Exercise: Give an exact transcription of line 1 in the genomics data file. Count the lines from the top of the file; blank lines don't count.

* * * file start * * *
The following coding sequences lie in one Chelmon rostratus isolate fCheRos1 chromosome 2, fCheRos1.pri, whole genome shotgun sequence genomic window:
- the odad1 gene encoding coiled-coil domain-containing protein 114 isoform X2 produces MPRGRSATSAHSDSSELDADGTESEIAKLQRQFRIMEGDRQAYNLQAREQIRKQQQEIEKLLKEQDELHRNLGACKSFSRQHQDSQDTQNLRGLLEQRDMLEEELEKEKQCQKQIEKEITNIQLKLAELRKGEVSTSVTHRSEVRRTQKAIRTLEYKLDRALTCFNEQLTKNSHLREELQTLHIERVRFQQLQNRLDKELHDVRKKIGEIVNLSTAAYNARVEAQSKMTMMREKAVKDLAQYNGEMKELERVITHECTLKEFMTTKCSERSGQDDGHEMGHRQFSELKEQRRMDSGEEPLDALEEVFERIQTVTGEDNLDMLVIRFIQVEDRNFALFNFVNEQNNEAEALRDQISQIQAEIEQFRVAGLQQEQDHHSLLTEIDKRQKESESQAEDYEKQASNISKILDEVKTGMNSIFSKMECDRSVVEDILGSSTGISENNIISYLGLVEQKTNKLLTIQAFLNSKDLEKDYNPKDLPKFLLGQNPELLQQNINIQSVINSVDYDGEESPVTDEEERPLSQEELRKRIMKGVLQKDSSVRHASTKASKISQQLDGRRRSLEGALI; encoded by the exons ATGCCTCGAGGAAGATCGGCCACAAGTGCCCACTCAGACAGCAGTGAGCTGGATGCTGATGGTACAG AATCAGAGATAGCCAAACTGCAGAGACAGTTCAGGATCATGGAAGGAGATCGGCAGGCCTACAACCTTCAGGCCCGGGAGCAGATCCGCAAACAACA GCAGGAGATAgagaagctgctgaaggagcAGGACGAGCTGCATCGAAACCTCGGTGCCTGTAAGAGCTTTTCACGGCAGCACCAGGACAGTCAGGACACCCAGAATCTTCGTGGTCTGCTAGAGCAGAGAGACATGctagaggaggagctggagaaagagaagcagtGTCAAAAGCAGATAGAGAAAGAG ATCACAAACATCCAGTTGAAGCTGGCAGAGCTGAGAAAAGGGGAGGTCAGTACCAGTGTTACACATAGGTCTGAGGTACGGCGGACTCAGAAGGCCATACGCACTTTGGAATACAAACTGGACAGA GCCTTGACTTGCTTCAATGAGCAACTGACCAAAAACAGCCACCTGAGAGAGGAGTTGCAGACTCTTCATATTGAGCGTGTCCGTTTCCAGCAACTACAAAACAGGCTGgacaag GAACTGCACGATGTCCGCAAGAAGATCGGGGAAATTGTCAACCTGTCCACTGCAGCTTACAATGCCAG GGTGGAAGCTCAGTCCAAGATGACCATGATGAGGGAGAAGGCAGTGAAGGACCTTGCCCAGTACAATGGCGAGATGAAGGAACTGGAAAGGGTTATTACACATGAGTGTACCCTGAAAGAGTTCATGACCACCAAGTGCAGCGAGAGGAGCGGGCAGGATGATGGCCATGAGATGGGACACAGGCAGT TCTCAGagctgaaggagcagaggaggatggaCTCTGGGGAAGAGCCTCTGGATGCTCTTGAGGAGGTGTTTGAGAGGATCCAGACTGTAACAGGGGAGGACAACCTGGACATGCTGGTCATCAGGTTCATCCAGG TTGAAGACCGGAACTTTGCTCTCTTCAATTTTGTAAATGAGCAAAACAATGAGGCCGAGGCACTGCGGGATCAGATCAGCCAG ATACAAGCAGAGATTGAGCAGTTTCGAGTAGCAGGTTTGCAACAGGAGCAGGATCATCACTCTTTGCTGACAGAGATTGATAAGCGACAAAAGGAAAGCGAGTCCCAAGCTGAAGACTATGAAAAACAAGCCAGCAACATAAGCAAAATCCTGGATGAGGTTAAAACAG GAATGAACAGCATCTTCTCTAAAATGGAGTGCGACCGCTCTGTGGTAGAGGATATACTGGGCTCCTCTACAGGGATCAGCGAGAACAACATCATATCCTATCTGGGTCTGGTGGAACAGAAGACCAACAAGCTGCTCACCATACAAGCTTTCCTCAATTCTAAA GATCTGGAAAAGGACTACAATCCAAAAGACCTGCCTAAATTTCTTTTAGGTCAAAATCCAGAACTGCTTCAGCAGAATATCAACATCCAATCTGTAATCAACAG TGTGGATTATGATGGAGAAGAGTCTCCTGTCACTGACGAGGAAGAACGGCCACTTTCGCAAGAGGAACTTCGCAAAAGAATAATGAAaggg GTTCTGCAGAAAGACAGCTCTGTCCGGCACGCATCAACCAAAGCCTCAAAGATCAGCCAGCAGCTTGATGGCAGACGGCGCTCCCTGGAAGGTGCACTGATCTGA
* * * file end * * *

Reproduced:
The following coding sequences lie in one Chelmon rostratus isolate fCheRos1 chromosome 2, fCheRos1.pri, whole genome shotgun sequence genomic window: